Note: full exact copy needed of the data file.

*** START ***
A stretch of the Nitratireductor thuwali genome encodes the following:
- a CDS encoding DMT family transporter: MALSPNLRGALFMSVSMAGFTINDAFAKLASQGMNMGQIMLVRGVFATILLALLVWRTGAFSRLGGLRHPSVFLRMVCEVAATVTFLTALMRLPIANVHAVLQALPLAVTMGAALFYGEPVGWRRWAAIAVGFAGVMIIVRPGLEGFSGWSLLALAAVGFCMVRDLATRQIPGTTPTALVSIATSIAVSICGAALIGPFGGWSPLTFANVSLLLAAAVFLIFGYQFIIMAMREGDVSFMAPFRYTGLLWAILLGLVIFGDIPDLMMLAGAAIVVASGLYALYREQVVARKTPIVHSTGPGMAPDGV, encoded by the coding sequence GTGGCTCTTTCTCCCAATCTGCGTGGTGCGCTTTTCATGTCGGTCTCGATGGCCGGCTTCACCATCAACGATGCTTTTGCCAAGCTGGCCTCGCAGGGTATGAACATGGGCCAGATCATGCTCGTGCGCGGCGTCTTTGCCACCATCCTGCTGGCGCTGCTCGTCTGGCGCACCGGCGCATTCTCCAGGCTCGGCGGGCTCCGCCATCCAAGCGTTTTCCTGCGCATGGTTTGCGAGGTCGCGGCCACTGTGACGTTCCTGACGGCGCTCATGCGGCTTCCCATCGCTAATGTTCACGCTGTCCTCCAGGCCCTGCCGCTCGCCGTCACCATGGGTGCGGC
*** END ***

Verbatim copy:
A stretch of the Nitratireductor thuwali genome encodes the following:
- a CDS encoding DMT family transporter: MALSPNLRGALFMSVSMAGFTINDAFAKLASQGMNMGQIMLVRGVFATILLALLVWRTGAFSRLGGLRHPSVFLRMVCEVAATVTFLTALMRLPIANVHAVLQALPLAVTMGAALFYGEPVGWRRWAAIAVGFAGVMIIVRPGLEGFSGWSLLALAAVGFCMVRDLATRQIPGTTPTALVSIATSIAVSICGAALIGPFGGWSPLTFANVSLLLAAAVFLIFGYQFIIMAMREGDVSFMAPFRYTGLLWAILLGLVIFGDIPDLMMLAGAAIVVASGLYALYREQVVARKTPIVHSTGPGMAPDGV, encoded by the coding sequence GTGGCTCTTTCTCCCAATCTGCGTGGTGCGCTTTTCATGTCGGTCTCGATGGCCGGCTTCACCATCAACGATGCTTTTGCCAAGCTGGCCTCGCAGGGTATGAACATGGGCCAGATCATGCTCGTGCGCGGCGTCTTTGCCACCATCCTGCTGGCGCTGCTCGTCTGGCGCACCGGCGCATTCTCCAGGCTCGGCGGGCTCCGCCATCCAAGCGTTTTCCTGCGCATGGTTTGCGAGGTCGCGGCCACTGTGACGTTCCTGACGGCGCTCATGCGGCTTCCCATCGCTAATGTTCACGCTGTCCTCCAGGCCCTGCCGCTCGCCGTCACCATGGGTGCGGC